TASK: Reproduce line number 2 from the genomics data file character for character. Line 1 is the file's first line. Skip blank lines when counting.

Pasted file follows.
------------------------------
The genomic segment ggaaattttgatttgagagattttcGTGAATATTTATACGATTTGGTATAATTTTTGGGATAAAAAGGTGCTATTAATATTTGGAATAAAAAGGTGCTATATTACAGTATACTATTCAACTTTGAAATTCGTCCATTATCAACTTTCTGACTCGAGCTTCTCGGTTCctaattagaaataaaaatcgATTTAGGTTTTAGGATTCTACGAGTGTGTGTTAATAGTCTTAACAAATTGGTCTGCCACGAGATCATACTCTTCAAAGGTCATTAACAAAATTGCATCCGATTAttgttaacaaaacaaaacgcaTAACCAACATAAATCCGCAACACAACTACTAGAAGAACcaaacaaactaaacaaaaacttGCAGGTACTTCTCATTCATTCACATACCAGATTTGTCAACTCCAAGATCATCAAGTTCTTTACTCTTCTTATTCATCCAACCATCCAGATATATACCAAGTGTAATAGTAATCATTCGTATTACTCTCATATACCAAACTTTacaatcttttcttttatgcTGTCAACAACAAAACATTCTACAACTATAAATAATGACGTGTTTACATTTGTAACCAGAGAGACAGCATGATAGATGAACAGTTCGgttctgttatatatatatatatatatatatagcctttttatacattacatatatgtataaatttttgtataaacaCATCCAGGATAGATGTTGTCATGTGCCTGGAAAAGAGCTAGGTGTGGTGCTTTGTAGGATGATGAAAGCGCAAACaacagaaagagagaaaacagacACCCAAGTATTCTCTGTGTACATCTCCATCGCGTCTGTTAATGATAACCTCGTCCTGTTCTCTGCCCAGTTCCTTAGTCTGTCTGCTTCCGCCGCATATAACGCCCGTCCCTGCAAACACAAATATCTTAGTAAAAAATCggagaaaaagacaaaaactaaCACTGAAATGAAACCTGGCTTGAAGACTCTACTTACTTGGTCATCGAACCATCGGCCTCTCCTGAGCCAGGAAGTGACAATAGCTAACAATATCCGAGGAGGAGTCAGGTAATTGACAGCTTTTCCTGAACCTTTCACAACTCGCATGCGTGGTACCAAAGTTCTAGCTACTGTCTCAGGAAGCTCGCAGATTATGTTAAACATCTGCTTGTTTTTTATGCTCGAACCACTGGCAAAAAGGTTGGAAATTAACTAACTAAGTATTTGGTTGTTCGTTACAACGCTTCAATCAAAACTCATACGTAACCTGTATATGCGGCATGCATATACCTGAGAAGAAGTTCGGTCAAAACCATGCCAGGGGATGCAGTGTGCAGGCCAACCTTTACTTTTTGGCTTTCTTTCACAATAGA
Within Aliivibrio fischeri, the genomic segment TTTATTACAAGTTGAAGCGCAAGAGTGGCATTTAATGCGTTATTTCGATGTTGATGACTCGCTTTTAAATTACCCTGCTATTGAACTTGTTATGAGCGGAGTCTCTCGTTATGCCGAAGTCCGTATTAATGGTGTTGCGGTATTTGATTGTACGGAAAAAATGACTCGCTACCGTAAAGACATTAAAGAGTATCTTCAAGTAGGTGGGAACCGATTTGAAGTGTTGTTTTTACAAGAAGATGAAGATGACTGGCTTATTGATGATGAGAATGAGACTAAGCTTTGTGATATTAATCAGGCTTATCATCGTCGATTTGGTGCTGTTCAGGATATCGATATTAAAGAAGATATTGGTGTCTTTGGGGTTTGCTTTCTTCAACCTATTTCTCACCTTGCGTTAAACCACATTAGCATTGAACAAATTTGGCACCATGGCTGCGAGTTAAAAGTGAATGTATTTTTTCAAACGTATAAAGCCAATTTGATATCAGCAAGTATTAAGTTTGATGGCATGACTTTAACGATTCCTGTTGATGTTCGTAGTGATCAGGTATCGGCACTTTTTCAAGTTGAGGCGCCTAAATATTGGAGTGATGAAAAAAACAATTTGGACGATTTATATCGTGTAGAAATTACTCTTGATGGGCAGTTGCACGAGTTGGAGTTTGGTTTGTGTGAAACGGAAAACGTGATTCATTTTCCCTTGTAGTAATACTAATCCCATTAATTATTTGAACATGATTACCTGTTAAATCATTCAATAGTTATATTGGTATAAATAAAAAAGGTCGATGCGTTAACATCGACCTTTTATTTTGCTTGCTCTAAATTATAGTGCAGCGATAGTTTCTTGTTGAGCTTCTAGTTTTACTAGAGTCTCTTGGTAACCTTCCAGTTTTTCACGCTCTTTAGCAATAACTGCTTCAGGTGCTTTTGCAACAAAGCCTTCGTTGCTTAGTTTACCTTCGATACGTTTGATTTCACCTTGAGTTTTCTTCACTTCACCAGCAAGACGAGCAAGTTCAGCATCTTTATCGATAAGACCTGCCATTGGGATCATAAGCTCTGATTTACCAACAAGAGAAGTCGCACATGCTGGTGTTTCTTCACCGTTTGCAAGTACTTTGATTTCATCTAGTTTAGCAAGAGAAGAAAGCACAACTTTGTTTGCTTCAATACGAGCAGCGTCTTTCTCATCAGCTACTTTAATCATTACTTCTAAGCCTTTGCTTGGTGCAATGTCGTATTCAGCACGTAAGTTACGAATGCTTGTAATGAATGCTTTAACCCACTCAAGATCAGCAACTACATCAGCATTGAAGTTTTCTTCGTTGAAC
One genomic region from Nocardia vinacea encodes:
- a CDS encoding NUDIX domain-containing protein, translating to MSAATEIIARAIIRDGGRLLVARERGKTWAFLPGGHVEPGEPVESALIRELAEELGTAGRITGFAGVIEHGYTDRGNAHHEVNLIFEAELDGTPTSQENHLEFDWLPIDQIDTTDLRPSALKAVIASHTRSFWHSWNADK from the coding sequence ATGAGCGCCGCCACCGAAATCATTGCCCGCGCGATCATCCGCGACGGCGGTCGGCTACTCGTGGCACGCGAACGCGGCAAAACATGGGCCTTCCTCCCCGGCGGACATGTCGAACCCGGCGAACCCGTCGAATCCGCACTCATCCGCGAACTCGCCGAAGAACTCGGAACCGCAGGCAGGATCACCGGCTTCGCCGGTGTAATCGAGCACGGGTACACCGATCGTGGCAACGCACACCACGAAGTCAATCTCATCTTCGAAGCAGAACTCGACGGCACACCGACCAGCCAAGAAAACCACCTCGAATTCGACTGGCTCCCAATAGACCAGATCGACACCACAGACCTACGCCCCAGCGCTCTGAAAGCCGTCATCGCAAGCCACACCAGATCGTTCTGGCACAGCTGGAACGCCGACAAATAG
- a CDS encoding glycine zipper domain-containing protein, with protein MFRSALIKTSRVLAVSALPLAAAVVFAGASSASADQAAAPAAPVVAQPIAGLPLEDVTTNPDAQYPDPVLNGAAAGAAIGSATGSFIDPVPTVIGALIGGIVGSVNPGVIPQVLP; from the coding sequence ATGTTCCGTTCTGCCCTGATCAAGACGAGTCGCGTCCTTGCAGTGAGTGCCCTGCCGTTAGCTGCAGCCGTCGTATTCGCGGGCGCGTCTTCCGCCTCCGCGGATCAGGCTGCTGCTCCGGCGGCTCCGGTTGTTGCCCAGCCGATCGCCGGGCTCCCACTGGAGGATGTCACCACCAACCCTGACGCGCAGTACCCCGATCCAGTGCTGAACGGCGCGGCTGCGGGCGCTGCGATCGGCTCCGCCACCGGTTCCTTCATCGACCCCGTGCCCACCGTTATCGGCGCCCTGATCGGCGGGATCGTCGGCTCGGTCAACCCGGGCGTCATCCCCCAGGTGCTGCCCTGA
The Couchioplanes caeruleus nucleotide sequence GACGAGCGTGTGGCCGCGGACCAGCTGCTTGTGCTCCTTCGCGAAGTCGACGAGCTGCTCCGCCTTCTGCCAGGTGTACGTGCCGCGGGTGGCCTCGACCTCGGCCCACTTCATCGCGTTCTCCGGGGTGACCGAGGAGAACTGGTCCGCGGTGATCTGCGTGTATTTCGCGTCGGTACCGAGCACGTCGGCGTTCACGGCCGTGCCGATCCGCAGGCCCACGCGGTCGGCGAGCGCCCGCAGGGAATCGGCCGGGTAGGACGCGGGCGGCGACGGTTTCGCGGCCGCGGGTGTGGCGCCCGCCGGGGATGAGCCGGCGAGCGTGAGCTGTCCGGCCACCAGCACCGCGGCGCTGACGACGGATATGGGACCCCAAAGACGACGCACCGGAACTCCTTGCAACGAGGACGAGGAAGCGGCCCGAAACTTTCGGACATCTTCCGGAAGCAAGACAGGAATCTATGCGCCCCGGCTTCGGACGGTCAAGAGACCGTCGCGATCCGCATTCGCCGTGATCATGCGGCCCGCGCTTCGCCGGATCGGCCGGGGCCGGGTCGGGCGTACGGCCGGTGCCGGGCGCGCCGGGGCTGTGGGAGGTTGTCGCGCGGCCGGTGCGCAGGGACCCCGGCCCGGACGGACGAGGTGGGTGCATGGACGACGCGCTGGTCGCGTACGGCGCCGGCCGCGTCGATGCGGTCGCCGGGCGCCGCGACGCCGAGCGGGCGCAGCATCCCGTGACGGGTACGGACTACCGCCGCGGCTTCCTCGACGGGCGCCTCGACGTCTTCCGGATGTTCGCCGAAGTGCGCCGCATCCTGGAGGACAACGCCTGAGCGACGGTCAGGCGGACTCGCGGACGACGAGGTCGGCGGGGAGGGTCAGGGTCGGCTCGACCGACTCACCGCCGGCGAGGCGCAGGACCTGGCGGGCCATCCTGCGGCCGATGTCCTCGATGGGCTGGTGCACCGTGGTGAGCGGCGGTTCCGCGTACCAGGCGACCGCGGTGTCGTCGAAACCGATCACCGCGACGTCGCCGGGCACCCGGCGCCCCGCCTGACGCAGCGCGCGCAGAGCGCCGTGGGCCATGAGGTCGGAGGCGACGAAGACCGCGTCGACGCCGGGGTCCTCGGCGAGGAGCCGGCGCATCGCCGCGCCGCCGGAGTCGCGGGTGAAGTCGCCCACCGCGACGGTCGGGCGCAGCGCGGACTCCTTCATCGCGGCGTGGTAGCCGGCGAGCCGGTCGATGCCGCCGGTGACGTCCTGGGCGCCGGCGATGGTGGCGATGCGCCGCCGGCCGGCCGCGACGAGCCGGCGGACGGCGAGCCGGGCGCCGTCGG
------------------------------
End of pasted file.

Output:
Within Aliivibrio fischeri, the genomic segment TTTATTACAAGTTGAAGCGCAAGAGTGGCATTTAATGCGTTATTTCGATGTTGATGACTCGCTTTTAAATTACCCTGCTATTGAACTTGTTATGAGCGGAGTCTCTCGTTATGCCGAAGTCCGTATTAATGGTGTTGCGGTATTTGATTGTACGGAAAAAATGACTCGCTACCGTAAAGACATTAAAGAGTATCTTCAAGTAGGTGGGAACCGATTTGAAGTGTTGTTTTTACAAGAAGATGAAGATGACTGGCTTATTGATGATGAGAATGAGACTAAGCTTTGTGATATTAATCAGGCTTATCATCGTCGATTTGGTGCTGTTCAGGATATCGATATTAAAGAAGATATTGGTGTCTTTGGGGTTTGCTTTCTTCAACCTATTTCTCACCTTGCGTTAAACCACATTAGCATTGAACAAATTTGGCACCATGGCTGCGAGTTAAAAGTGAATGTATTTTTTCAAACGTATAAAGCCAATTTGATATCAGCAAGTATTAAGTTTGATGGCATGACTTTAACGATTCCTGTTGATGTTCGTAGTGATCAGGTATCGGCACTTTTTCAAGTTGAGGCGCCTAAATATTGGAGTGATGAAAAAAACAATTTGGACGATTTATATCGTGTAGAAATTACTCTTGATGGGCAGTTGCACGAGTTGGAGTTTGGTTTGTGTGAAACGGAAAACGTGATTCATTTTCCCTTGTAGTAATACTAATCCCATTAATTATTTGAACATGATTACCTGTTAAATCATTCAATAGTTATATTGGTATAAATAAAAAAGGTCGATGCGTTAACATCGACCTTTTATTTTGCTTGCTCTAAATTATAGTGCAGCGATAGTTTCTTGTTGAGCTTCTAGTTTTACTAGAGTCTCTTGGTAACCTTCCAGTTTTTCACGCTCTTTAGCAATAACTGCTTCAGGTGCTTTTGCAACAAAGCCTTCGTTGCTTAGTTTACCTTCGATACGTTTGATTTCACCTTGAGTTTTCTTCACTTCACCAGCAAGACGAGCAAGTTCAGCATCTTTATCGATAAGACCTGCCATTGGGATCATAAGCTCTGATTTACCAACAAGAGAAGTCGCACATGCTGGTGTTTCTTCACCGTTTGCAAGTACTTTGATTTCATCTAGTTTAGCAAGAGAAGAAAGCACAACTTTGTTTGCTTCAATACGAGCAGCGTCTTTCTCATCAGCTACTTTAATCATTACTTCTAAGCCTTTGCTTGGTGCAATGTCGTATTCAGCACGTAAGTTACGAATGCTTGTAATGAATGCTTTAACCCACTCAAGATCAGCAACTACATCAGCATTGAAGTTTTCTTCGTTGAAC